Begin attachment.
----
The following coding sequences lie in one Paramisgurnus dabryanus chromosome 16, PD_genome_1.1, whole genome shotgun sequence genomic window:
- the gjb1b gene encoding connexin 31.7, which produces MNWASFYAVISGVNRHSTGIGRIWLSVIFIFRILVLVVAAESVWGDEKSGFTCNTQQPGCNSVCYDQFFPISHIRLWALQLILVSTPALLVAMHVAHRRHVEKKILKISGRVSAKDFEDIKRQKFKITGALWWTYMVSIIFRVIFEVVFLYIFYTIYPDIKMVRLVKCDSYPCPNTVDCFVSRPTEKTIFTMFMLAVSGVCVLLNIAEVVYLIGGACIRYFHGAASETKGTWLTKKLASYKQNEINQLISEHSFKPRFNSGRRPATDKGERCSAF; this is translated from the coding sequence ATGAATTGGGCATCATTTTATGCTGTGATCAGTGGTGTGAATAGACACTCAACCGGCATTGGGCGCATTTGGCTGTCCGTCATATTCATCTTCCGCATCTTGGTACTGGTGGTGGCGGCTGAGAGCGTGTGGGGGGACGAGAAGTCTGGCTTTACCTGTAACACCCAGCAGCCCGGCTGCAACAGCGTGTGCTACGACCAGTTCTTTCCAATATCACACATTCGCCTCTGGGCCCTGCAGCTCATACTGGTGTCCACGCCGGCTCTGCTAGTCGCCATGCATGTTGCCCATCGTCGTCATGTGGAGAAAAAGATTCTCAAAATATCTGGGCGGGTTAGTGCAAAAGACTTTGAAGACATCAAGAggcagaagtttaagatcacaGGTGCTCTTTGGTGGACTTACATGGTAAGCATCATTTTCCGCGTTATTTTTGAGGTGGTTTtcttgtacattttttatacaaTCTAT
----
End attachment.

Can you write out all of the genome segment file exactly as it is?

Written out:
The following coding sequences lie in one Paramisgurnus dabryanus chromosome 16, PD_genome_1.1, whole genome shotgun sequence genomic window:
- the gjb1b gene encoding connexin 31.7, which produces MNWASFYAVISGVNRHSTGIGRIWLSVIFIFRILVLVVAAESVWGDEKSGFTCNTQQPGCNSVCYDQFFPISHIRLWALQLILVSTPALLVAMHVAHRRHVEKKILKISGRVSAKDFEDIKRQKFKITGALWWTYMVSIIFRVIFEVVFLYIFYTIYPDIKMVRLVKCDSYPCPNTVDCFVSRPTEKTIFTMFMLAVSGVCVLLNIAEVVYLIGGACIRYFHGAASETKGTWLTKKLASYKQNEINQLISEHSFKPRFNSGRRPATDKGERCSAF; this is translated from the coding sequence ATGAATTGGGCATCATTTTATGCTGTGATCAGTGGTGTGAATAGACACTCAACCGGCATTGGGCGCATTTGGCTGTCCGTCATATTCATCTTCCGCATCTTGGTACTGGTGGTGGCGGCTGAGAGCGTGTGGGGGGACGAGAAGTCTGGCTTTACCTGTAACACCCAGCAGCCCGGCTGCAACAGCGTGTGCTACGACCAGTTCTTTCCAATATCACACATTCGCCTCTGGGCCCTGCAGCTCATACTGGTGTCCACGCCGGCTCTGCTAGTCGCCATGCATGTTGCCCATCGTCGTCATGTGGAGAAAAAGATTCTCAAAATATCTGGGCGGGTTAGTGCAAAAGACTTTGAAGACATCAAGAggcagaagtttaagatcacaGGTGCTCTTTGGTGGACTTACATGGTAAGCATCATTTTCCGCGTTATTTTTGAGGTGGTTTtcttgtacattttttatacaaTCTAT